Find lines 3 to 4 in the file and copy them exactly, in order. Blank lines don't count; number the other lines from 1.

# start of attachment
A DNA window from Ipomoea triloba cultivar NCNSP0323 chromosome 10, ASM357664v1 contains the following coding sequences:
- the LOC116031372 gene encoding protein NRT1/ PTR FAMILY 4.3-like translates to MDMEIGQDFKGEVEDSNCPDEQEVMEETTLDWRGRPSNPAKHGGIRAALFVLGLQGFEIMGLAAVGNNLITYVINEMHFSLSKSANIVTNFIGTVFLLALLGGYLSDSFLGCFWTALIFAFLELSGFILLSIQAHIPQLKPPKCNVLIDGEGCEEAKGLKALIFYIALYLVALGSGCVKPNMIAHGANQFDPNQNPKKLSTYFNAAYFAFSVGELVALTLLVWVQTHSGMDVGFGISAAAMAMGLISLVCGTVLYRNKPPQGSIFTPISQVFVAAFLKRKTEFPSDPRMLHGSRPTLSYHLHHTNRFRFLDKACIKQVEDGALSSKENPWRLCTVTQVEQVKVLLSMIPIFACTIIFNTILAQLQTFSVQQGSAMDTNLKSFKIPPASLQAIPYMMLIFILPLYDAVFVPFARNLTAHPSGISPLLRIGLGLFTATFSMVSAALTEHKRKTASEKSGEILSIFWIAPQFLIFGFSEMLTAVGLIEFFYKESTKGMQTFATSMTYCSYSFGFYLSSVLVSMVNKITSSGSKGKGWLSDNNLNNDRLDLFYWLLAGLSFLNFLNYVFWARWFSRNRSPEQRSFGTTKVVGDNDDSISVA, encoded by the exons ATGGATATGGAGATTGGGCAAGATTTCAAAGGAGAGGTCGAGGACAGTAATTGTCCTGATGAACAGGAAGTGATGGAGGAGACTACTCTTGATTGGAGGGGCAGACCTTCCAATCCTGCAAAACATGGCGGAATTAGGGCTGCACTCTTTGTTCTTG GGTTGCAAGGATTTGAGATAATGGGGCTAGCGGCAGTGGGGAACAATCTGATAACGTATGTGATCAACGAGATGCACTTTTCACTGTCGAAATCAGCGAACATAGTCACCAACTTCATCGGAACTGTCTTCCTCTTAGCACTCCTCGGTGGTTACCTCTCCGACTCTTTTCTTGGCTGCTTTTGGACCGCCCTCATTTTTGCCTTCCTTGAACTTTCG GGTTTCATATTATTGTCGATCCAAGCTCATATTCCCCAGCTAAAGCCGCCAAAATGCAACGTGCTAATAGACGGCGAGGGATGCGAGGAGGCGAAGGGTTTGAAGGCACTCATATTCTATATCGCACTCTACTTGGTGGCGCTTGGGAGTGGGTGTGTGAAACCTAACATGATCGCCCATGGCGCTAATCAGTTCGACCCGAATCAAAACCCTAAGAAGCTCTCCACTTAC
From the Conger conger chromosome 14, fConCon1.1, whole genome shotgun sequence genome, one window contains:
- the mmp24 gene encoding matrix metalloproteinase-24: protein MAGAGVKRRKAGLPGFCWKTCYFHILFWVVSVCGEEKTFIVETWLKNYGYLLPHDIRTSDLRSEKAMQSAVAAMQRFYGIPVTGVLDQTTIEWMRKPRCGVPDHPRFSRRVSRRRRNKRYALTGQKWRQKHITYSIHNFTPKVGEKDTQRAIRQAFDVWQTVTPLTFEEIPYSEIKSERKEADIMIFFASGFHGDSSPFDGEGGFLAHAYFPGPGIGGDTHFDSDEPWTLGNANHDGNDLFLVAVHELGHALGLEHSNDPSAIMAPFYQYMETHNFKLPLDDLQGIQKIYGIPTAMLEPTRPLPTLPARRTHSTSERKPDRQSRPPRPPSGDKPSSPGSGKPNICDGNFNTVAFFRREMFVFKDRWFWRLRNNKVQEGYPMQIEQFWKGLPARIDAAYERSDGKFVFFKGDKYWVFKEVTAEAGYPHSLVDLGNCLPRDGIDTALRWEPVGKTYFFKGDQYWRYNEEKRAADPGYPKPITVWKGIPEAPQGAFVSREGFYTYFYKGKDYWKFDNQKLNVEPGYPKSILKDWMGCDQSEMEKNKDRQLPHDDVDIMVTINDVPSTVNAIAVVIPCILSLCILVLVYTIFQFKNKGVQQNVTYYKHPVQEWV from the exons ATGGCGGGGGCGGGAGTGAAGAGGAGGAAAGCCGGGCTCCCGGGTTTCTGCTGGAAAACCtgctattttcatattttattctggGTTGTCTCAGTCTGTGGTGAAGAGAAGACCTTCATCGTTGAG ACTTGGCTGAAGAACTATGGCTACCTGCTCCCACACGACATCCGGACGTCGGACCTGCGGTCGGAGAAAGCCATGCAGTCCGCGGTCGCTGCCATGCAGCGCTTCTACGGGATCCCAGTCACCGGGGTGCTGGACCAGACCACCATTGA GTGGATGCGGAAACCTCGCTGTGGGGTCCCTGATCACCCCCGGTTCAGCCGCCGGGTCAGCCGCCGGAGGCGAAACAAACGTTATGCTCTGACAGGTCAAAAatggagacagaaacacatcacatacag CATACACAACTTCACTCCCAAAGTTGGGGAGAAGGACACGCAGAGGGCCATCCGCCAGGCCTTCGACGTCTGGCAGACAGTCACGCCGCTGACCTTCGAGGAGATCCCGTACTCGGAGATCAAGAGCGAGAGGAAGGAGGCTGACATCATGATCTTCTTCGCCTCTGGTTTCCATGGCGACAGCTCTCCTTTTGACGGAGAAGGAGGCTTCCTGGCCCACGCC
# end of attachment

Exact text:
From the Conger conger chromosome 14, fConCon1.1, whole genome shotgun sequence genome, one window contains:
- the mmp24 gene encoding matrix metalloproteinase-24: protein MAGAGVKRRKAGLPGFCWKTCYFHILFWVVSVCGEEKTFIVETWLKNYGYLLPHDIRTSDLRSEKAMQSAVAAMQRFYGIPVTGVLDQTTIEWMRKPRCGVPDHPRFSRRVSRRRRNKRYALTGQKWRQKHITYSIHNFTPKVGEKDTQRAIRQAFDVWQTVTPLTFEEIPYSEIKSERKEADIMIFFASGFHGDSSPFDGEGGFLAHAYFPGPGIGGDTHFDSDEPWTLGNANHDGNDLFLVAVHELGHALGLEHSNDPSAIMAPFYQYMETHNFKLPLDDLQGIQKIYGIPTAMLEPTRPLPTLPARRTHSTSERKPDRQSRPPRPPSGDKPSSPGSGKPNICDGNFNTVAFFRREMFVFKDRWFWRLRNNKVQEGYPMQIEQFWKGLPARIDAAYERSDGKFVFFKGDKYWVFKEVTAEAGYPHSLVDLGNCLPRDGIDTALRWEPVGKTYFFKGDQYWRYNEEKRAADPGYPKPITVWKGIPEAPQGAFVSREGFYTYFYKGKDYWKFDNQKLNVEPGYPKSILKDWMGCDQSEMEKNKDRQLPHDDVDIMVTINDVPSTVNAIAVVIPCILSLCILVLVYTIFQFKNKGVQQNVTYYKHPVQEWV from the exons ATGGCGGGGGCGGGAGTGAAGAGGAGGAAAGCCGGGCTCCCGGGTTTCTGCTGGAAAACCtgctattttcatattttattctggGTTGTCTCAGTCTGTGGTGAAGAGAAGACCTTCATCGTTGAG ACTTGGCTGAAGAACTATGGCTACCTGCTCCCACACGACATCCGGACGTCGGACCTGCGGTCGGAGAAAGCCATGCAGTCCGCGGTCGCTGCCATGCAGCGCTTCTACGGGATCCCAGTCACCGGGGTGCTGGACCAGACCACCATTGA GTGGATGCGGAAACCTCGCTGTGGGGTCCCTGATCACCCCCGGTTCAGCCGCCGGGTCAGCCGCCGGAGGCGAAACAAACGTTATGCTCTGACAGGTCAAAAatggagacagaaacacatcacatacag CATACACAACTTCACTCCCAAAGTTGGGGAGAAGGACACGCAGAGGGCCATCCGCCAGGCCTTCGACGTCTGGCAGACAGTCACGCCGCTGACCTTCGAGGAGATCCCGTACTCGGAGATCAAGAGCGAGAGGAAGGAGGCTGACATCATGATCTTCTTCGCCTCTGGTTTCCATGGCGACAGCTCTCCTTTTGACGGAGAAGGAGGCTTCCTGGCCCACGCC